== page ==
There is an enormous difference between a knight and a crusader. The Crusaders at George Washington Carver High School in Breaux Bridge consider the synonym a slight of decorum. They are Crusaders. We are ecstatic to present The Crusader, 1955 edition for everyone to see this proud and industrious group of warriors who strived to make their mark upon the world.
A gem was found within the rich history of African American high schools. The mine was located in Lafayette, La. The Tigers were found within the jungle, they were fierce and respected for their prowess. A year book, Paulian, 1962 edition, is displayed. The Tigers were on the prowl.
St. Matthew High School was a “Jewel” for people who lived south of Natchitoches, LA. An application for U.S. National Register was submitted for consideration. The Tigers have a compelling story for recognition.
Sometimes, misfortune for others create opportunities. A class ring lost by a 1966 graduate of Greenville Park High School provided the opportunity for this site to post its first high school ring with the potential of reuniting its owner with his property. The contact page can be utilized to facilitate recovery. The ring is well preserved and it is an excellent sample of high school rings of the era.
Recognition of achievement was made by Southern University of New Orleans in 1968 for athletic accomplishments for schools in New Orleans and the surrounding area. Coaches were recognized as well. This program can be found in the History Section of Significant Notes on the Menu Bar.
Coach Turner began his teaching and coaching careers at Princeton High in Princeton, Louisiana. He continued his coaching and teaching careers at the following schools: C. H. Irion High School in Benton, Louisiana, Herndon High School in Belcher, Louisiana, Bethune Jr.- Sr. High School in Shreveport, Louisiana, and concluded his career at Midway Jr. High School in Shreveport, Louisiana.
Principal Jesse Bilberry was a student at Union Parish Training School who realized a very successful career as an administrator at Tensas Rosenwald High School. He idolized his father and followed in his footsteps as a principal. In a two-part interview series, Principal Bilberry discusses his life, his path toward molding the character and the intellect of young African Americans who became productive citizens of the United States. These former students regularly meet in various cities throughout the United States as alumni of Tensas Rosenwald High School. This proud tradition is exemplary of gratitude to a legendary figure in their lives, Principal Jessie Bilberry.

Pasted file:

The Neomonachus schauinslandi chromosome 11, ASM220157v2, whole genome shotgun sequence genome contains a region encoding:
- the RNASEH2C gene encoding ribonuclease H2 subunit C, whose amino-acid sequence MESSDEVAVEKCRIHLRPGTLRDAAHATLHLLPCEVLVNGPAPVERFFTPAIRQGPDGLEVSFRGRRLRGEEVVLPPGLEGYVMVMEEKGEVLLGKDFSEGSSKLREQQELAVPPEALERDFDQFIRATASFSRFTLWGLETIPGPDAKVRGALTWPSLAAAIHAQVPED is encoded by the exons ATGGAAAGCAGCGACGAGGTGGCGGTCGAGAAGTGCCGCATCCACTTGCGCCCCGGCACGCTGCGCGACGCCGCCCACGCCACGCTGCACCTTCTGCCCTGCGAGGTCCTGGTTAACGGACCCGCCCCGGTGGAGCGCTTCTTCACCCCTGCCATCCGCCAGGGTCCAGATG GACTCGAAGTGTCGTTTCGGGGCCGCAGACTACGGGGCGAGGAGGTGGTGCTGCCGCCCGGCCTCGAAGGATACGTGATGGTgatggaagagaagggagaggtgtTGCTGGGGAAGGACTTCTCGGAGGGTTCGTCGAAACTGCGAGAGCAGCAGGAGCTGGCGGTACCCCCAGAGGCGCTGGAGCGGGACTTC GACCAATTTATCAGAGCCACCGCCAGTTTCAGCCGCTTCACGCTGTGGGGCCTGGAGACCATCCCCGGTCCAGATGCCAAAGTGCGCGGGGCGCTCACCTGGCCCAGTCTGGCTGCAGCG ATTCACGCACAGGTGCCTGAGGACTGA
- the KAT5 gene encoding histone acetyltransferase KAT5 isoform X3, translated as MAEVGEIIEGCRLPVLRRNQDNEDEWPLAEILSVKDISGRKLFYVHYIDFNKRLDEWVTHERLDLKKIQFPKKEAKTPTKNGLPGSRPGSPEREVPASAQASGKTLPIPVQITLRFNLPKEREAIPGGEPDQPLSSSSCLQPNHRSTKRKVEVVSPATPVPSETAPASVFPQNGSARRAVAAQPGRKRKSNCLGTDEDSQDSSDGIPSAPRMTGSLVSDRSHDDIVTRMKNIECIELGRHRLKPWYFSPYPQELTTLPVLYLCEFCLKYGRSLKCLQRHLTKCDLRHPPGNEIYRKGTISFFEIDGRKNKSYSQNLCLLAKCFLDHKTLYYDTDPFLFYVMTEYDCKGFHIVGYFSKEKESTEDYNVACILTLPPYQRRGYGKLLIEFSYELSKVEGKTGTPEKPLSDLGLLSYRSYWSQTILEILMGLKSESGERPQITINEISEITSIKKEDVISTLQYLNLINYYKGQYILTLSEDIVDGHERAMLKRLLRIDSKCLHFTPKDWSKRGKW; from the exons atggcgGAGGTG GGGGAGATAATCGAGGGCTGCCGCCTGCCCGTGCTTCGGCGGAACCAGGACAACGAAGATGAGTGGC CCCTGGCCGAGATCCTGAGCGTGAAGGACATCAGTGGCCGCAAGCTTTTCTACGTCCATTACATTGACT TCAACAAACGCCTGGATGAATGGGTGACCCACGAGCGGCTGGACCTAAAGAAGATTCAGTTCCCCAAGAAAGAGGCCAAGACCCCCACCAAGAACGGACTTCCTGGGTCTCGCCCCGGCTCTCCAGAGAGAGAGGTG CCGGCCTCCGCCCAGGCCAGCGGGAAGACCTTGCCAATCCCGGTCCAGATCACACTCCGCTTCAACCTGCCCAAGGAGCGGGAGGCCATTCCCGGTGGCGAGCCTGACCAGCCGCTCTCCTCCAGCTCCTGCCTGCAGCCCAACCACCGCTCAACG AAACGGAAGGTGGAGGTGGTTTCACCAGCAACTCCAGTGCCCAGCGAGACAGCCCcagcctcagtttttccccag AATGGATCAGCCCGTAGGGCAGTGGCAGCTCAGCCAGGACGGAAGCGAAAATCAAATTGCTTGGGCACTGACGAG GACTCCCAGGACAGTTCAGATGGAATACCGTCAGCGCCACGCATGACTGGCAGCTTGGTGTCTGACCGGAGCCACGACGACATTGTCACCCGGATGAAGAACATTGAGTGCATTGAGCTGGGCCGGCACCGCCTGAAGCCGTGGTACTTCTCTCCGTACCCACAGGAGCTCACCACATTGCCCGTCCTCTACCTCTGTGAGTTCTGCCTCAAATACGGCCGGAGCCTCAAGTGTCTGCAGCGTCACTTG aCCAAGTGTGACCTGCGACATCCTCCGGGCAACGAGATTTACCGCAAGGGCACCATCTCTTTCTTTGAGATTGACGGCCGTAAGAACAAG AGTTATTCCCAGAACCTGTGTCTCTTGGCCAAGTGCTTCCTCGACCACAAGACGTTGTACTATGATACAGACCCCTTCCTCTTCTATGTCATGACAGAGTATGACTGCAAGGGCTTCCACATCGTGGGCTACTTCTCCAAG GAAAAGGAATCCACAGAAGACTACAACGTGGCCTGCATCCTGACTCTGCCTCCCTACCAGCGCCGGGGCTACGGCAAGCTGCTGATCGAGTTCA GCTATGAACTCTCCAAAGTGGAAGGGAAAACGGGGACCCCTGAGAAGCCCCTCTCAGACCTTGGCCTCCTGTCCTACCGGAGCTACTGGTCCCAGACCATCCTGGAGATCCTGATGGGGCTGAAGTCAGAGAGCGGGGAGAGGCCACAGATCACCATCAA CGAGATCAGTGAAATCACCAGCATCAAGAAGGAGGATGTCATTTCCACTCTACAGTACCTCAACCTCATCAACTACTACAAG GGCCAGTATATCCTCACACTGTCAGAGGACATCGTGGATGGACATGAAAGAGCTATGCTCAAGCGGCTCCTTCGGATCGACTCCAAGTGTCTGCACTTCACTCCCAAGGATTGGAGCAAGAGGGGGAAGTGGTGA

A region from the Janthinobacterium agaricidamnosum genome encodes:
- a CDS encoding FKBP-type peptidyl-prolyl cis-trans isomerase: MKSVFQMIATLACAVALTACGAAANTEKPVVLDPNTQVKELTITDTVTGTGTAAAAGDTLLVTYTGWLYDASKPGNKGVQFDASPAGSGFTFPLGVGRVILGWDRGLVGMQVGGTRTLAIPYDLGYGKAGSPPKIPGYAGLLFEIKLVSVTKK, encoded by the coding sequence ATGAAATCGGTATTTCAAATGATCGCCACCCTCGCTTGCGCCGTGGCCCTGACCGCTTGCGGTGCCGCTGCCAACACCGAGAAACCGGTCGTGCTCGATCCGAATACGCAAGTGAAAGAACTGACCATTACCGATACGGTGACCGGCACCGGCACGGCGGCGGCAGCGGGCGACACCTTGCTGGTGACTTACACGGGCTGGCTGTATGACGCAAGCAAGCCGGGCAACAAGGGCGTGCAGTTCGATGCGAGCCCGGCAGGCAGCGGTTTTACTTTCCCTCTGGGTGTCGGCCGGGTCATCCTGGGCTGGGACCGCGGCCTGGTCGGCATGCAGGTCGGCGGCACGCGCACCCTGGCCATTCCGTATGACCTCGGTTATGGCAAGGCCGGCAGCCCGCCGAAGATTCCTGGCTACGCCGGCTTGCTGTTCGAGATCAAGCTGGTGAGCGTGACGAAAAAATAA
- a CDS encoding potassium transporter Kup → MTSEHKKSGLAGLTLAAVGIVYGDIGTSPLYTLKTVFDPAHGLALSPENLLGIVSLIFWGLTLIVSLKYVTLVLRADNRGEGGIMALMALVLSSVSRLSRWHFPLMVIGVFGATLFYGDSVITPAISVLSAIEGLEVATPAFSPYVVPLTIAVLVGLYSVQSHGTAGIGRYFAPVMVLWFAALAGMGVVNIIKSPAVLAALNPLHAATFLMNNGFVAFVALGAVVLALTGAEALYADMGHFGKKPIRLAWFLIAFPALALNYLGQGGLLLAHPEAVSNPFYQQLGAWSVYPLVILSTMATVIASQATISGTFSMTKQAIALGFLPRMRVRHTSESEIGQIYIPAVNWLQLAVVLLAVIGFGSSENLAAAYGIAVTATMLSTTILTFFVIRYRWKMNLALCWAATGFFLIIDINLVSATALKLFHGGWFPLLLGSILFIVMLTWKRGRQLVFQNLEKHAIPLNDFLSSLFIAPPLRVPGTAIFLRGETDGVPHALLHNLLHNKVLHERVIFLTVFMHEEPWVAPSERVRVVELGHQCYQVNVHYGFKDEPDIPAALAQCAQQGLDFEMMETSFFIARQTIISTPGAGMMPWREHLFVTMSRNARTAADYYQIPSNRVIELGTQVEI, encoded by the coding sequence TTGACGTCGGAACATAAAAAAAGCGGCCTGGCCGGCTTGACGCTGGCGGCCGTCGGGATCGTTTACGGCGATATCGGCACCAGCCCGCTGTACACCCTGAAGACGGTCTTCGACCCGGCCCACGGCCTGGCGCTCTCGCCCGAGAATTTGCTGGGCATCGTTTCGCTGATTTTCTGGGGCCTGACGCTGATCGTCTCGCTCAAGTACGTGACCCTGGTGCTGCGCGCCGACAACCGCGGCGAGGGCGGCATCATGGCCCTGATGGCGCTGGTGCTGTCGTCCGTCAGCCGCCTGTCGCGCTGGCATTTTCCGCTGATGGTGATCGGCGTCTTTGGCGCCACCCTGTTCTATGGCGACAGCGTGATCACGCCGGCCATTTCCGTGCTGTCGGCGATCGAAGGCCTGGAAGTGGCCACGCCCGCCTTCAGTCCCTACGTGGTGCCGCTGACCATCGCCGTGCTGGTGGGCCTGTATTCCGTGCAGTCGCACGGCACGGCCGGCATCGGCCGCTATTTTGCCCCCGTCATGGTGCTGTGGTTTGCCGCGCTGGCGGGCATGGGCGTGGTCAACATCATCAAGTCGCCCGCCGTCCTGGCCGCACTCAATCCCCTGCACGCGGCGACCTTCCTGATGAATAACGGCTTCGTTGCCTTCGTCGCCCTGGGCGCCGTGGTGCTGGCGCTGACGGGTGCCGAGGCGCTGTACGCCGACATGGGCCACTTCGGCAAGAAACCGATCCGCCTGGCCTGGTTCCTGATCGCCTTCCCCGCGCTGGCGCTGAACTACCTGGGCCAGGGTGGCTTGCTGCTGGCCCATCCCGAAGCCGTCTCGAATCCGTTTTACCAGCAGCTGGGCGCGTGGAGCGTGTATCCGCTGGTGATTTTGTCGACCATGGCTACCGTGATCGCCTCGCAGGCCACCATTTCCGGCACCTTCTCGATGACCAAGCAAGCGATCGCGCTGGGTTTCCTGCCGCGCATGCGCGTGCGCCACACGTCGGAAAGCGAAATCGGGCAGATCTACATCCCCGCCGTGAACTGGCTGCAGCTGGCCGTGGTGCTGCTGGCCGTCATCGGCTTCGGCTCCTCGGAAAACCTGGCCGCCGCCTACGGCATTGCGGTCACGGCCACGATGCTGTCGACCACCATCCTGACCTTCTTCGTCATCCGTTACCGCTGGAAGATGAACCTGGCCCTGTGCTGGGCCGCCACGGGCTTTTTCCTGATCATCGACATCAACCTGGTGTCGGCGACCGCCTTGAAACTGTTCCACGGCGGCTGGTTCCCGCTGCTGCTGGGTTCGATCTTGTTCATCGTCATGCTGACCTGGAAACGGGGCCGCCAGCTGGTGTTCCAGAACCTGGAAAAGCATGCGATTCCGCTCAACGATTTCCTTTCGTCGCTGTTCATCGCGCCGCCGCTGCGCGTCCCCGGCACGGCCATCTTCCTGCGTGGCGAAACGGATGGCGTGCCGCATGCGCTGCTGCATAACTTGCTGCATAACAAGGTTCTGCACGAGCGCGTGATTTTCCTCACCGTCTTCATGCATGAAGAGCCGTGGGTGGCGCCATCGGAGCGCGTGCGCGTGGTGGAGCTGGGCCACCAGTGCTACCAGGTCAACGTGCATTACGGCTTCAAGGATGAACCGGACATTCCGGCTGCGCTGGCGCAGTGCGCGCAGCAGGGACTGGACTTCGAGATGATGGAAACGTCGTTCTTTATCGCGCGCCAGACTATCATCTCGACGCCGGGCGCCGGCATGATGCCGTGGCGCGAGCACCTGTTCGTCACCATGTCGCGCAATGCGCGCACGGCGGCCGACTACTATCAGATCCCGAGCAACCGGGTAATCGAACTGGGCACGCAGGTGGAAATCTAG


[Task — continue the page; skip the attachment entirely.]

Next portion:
Forty years of progress after their initial year book, the McKinley Senior High School Panthers headlined, again. In the “Panther” 1968 edition, the Panthers’ prowess was demonstrated by their excellence in basketball as L. I. A. L. O. Champions in 1967. Together, the L.I.A.L.O. Championships in Track and Field and basketball resided in south Baton Rouge in 1967. A broad range of clubs was available for student involvement in school activities. Administrative, faculty and student pictures are available to summon memories of a prior era in McKinley’s existence. The “Big M” as they often refer to themselves was on the prowl.
This website, http://www.AfricanAmericanHighSchoolsinLouisianaBefore1970.com was established as an urgent effort to obtain the last information about the African American high school experience during a time when resources were minimal and the need was maximal. This website has an oddly long name , however, the name is emblematic and explanatory about its contents. This name is not an attempt to lessen the efforts of our progeny. It is an effort to let everyone know how we arrived at our current station and to establish a continuity with our past. We earned it.
We have catalogued all of the high schools and presently we are aware of the existence of one hundred-eighty five secondary schools. We have received a great response and we have received very many thanks and much praise for our efforts. There are approximately thirty five high schools from which we cannot get information or we do not know an individual who can lead us to someone or a group who can assist us in obtaining information. We need help from everyone.
C. M. Washington High School was the latest addition to the website. A slight twist was encountered in its naming and it persists until today but at a lesser level from the high school. Most training schools had parish designations in their names. Mrs. Cordelia Matthews Washington was well respected in her community and in local political circles. The school was named in her honor and also the African American community protested so the name could endure into the future. A history of the school and pictures of activities are included to mark Mrs. Washington’s dream for education.